ASHLEY’S PICKS

Round 1: Vladimir Guerrero Jr. defeats Matt Chapman
Round 1: Pete Alonso defeats Carlos Santana
Round 1: Joc Pederson defeats Alex Bregman
Round 1: Ronald Acuña Jr. defeats Josh Bell

Round 2: Joc Pederson defeats Vladimir Guerrero Jr.
Round 2: Ronald Acuña Jr. defeats Pete Alonso

Champion: Joc Pederson defeats Ronald Acuña Jr

 

CRAIG’S PICKS

Round 1: Matt Chapman defeats Vladimir Guerrero Jr.
Round 1: Joc Pederson defeats Alex Bregman
Round 1: Pete Alonso defeats Carlos Santana
Round 1: Josh Bell  defeats Ronald Acuña Jr.

Round 2: Matt Chapman defeats Joc Pederson
Round 2: Josh Bell defeats Pete Alonso

Champion: Josh Bell defeats Matt Chapman

  • Longest Homer in the Derby: Josh Bell;
  • Distance of the longest home run: 487 feet;
  • Total number of home runs hit in the entire Derby by all eight players (221 were hit in 2018): 229;
  • Total number of home runs hit by the winer in the entire 2019 HR Derby (Bryce Harper hit 45 in 2018): 50

Gentlemen, start your dingers.

Pirates hire Ben Cherington as their new general manager

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The Pittsburgh Pirates have hired Ben Cherington as the team’s new general manager. They do so after the general manager meetings ended, but better late than never.

Cherington served as GM of the Boston Red Sox for four years, winning the World Series in 2013, but resigned during the 2015 season after Dave Dombrowski was named Boston’s new president of baseball operations. Which was a defacto demotionn for Cherington who, until then, had the final say in baseball decisions. Dombrowski, of course, was fired late in the season this year. Cherington went on to work for the Toronto Blue Jays as a vice president, but was seen as biding his time for another GM position. Now he has one.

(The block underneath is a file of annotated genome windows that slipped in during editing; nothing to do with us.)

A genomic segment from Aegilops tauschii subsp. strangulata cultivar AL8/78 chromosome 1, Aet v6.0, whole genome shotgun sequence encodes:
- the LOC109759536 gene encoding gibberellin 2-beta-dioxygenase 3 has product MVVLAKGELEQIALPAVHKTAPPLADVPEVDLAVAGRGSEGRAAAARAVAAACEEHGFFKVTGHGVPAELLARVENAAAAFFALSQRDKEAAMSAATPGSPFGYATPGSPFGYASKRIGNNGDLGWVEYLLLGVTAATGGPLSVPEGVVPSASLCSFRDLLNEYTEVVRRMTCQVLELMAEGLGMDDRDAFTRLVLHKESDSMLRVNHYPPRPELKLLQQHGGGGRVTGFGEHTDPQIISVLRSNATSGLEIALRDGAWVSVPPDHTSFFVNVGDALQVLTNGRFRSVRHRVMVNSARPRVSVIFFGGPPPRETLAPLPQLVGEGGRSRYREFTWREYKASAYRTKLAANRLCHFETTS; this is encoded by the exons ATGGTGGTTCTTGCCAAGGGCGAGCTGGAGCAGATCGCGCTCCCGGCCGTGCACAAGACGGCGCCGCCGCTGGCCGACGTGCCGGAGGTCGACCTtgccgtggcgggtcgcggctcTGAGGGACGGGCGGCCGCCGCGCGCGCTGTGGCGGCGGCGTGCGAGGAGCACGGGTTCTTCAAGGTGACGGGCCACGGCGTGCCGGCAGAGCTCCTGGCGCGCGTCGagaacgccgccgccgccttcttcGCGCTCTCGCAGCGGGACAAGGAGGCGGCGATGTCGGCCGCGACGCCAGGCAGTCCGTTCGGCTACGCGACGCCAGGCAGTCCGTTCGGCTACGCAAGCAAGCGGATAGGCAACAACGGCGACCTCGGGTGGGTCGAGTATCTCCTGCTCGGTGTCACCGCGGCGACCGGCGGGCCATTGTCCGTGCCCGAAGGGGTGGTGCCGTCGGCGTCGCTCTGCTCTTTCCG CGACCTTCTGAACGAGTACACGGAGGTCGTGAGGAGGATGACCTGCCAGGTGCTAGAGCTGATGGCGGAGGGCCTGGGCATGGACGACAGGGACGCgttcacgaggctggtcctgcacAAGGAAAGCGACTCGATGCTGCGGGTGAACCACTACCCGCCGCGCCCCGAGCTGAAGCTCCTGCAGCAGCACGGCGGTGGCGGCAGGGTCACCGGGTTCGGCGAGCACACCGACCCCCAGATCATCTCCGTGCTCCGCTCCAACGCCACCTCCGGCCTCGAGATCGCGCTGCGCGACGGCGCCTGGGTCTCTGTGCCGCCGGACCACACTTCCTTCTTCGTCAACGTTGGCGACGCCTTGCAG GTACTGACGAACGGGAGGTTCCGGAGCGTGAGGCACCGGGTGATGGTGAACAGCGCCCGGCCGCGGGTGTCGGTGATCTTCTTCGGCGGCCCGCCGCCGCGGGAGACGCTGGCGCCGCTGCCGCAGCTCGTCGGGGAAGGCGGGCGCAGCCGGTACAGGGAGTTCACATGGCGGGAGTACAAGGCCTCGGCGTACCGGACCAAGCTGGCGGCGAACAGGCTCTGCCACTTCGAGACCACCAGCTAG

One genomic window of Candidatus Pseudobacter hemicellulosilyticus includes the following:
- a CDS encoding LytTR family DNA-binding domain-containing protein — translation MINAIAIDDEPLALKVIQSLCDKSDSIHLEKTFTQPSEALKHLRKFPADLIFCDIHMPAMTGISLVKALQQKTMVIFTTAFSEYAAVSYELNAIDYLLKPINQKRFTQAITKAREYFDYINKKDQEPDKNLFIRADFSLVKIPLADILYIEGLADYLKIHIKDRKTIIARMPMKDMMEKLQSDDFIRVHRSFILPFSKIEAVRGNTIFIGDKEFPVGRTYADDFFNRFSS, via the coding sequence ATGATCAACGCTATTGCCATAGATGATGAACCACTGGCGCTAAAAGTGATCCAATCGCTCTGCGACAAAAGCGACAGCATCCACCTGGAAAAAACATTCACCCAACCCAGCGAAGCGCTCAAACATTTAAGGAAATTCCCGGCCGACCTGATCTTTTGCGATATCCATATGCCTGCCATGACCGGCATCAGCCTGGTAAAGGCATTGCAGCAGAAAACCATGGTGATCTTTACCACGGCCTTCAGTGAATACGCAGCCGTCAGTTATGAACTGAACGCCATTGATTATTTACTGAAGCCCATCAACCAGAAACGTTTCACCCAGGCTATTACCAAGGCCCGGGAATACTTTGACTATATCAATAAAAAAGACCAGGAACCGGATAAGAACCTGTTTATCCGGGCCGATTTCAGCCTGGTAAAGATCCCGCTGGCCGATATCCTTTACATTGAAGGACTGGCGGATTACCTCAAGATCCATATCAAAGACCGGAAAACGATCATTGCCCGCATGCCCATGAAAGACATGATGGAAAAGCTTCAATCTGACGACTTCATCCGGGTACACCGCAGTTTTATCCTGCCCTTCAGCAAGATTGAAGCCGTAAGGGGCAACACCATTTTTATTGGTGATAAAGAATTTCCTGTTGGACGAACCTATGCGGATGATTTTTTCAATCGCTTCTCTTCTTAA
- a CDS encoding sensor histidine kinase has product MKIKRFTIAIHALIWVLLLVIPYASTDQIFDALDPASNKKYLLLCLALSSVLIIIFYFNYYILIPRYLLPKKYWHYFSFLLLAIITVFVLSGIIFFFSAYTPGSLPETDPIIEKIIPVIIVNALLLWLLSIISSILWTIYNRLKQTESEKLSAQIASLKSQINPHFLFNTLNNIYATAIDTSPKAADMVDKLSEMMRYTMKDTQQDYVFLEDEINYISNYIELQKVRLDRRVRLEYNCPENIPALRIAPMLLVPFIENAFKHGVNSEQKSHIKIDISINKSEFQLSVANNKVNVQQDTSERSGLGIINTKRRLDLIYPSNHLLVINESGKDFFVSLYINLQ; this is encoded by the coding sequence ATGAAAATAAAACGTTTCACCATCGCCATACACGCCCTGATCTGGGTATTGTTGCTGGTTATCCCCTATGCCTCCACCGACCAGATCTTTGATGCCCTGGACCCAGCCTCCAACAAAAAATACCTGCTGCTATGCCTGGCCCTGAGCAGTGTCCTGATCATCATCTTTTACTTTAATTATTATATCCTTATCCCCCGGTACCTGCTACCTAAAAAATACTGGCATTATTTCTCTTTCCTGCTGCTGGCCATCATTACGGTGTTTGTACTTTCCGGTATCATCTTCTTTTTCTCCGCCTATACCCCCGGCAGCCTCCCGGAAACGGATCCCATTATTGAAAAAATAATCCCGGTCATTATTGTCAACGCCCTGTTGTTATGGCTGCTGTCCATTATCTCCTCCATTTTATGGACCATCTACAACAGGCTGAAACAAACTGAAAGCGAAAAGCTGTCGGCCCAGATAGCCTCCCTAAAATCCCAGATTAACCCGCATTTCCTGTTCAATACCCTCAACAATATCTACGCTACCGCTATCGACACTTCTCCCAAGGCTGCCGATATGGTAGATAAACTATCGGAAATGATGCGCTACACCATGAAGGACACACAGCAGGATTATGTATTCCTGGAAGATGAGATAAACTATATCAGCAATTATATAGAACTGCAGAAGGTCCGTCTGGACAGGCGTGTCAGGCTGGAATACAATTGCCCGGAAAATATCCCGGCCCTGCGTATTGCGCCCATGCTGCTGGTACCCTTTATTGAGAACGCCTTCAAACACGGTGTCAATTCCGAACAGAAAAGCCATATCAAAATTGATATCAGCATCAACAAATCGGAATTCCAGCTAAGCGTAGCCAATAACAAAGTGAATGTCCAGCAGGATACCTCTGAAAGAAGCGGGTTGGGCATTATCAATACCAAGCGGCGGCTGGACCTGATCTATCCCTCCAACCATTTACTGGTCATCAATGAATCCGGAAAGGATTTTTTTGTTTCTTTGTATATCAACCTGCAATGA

Cherington takes over in Pittsburgh for executive vice president and general manager Neal Huntington, who was fired after a 12 years at the helm. Also fired was team president Frank Coonelly. Travis Williams replaced Coonelly recently. While the Pirates experienced a few years of contention under Huntington and Coonelly, they have slid out of contention in recent years as the club has traded away promising players for little return, all while cutting payroll. There’s a very big rebuilding job ahead of Cherington.

The first move he’ll have to make: hire a manager, as the team still hasn’t replaced Clint Hurdle since he was dismissed in the final weekend of the regular season.